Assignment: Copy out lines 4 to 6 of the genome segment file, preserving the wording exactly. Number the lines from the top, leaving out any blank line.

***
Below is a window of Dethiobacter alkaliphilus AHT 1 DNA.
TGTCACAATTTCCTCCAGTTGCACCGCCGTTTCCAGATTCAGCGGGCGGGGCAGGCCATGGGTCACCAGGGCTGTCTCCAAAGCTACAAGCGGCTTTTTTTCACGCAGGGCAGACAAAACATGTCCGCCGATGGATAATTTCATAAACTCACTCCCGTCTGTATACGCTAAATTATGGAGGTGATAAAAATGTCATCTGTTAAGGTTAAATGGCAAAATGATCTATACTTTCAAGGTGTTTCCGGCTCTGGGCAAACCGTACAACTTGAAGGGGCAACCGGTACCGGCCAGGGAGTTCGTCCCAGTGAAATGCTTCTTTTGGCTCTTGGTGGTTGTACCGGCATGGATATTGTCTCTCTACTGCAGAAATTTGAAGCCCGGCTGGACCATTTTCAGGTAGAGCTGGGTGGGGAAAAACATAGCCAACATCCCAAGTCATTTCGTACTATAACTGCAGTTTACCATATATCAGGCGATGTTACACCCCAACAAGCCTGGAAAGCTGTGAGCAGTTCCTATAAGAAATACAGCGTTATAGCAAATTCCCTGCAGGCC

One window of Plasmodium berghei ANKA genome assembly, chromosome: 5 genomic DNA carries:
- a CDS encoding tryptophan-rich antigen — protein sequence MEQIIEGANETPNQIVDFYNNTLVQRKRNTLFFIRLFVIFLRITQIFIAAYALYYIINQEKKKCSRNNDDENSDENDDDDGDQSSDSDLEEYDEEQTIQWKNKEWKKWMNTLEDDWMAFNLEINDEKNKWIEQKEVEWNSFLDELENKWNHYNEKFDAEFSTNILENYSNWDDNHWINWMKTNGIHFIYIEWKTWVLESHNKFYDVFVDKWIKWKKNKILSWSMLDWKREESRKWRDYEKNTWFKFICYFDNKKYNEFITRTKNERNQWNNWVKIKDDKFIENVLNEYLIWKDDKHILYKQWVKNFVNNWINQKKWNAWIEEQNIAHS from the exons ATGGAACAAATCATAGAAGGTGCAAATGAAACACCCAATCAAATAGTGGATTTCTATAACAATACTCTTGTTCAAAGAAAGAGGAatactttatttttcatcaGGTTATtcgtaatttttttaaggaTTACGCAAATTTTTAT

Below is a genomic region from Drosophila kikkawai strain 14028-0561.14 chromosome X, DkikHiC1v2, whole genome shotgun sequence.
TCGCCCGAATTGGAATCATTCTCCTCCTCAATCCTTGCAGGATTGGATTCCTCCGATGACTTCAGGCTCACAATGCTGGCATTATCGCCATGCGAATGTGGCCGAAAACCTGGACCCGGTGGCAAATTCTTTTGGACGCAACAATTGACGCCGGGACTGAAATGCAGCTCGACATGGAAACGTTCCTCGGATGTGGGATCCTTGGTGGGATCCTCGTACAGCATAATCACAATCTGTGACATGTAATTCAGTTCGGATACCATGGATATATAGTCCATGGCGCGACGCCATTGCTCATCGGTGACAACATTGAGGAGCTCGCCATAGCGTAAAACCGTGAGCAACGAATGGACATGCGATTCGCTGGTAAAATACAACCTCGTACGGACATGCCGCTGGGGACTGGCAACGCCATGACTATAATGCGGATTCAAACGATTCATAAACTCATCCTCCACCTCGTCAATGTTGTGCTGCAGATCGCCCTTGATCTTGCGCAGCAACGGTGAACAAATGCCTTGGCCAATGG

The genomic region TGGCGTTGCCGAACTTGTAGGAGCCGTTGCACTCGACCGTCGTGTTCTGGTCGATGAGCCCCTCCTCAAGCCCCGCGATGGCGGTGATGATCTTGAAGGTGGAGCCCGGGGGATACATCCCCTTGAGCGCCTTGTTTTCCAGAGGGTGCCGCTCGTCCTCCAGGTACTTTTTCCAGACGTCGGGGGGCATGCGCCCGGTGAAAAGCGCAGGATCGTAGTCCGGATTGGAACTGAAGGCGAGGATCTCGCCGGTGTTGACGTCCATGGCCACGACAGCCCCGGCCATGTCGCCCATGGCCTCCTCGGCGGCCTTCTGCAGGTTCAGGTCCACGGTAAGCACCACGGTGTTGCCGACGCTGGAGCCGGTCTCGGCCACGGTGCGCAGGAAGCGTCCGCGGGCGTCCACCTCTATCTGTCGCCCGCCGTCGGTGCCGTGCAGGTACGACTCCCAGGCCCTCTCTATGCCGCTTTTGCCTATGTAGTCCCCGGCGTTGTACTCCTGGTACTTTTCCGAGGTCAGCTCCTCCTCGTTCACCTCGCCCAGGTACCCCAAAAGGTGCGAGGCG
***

- a CDS encoding tryptophan-rich antigen — protein sequence MEQIIEGANETPNQIVDFYNNTLVQRKRNTLFFIRLFVIFLRITQIFIAAYALYYIINQEKKKCSRNNDDENSDENDDDDGDQSSDSDLEEYDEEQTIQWKNKEWKKWMNTLEDDWMAFNLEINDEKNKWIEQKEVEWNSFLDELENKWNHYNEKFDAEFSTNILENYSNWDDNHWINWMKTNGIHFIYIEWKTWVLESHNKFYDVFVDKWIKWKKNKILSWSMLDWKREESRKWRDYEKNTWFKFICYFDNKKYNEFITRTKNERNQWNNWVKIKDDKFIENVLNEYLIWKDDKHILYKQWVKNFVNNWINQKKWNAWIEEQNIAHS from the exons ATGGAACAAATCATAGAAGGTGCAAATGAAACACCCAATCAAATAGTGGATTTCTATAACAATACTCTTGTTCAAAGAAAGAGGAatactttatttttcatcaGGTTATtcgtaatttttttaaggaTTACGCAAATTTTTAT

Below is a genomic region from Drosophila kikkawai strain 14028-0561.14 chromosome X, DkikHiC1v2, whole genome shotgun sequence.
TCGCCCGAATTGGAATCATTCTCCTCCTCAATCCTTGCAGGATTGGATTCCTCCGATGACTTCAGGCTCACAATGCTGGCATTATCGCCATGCGAATGTGGCCGAAAACCTGGACCCGGTGGCAAATTCTTTTGGACGCAACAATTGACGCCGGGACTGAAATGCAGCTCGACATGGAAACGTTCCTCGGATGTGGGATCCTTGGTGGGATCCTCGTACAGCATAATCACAATCTGTGACATGTAATTCAGTTCGGATACCATGGATATATAGTCCATGGCGCGACGCCATTGCTCATCGGTGACAACATTGAGGAGCTCGCCATAGCGTAAAACCGTGAGCAACGAATGGACATGCGATTCGCTGGTAAAATACAACCTCGTACGGACATGCCGCTGGGGACTGGCAACGCCATGACTATAATGCGGATTCAAACGATTCATAAACTCATCCTCCACCTCGTCAATGTTGTGCTGCAGATCGCCCTTGATCTTGCGCAGCAACGGTGAACAAATGCCTTGGCCAATGG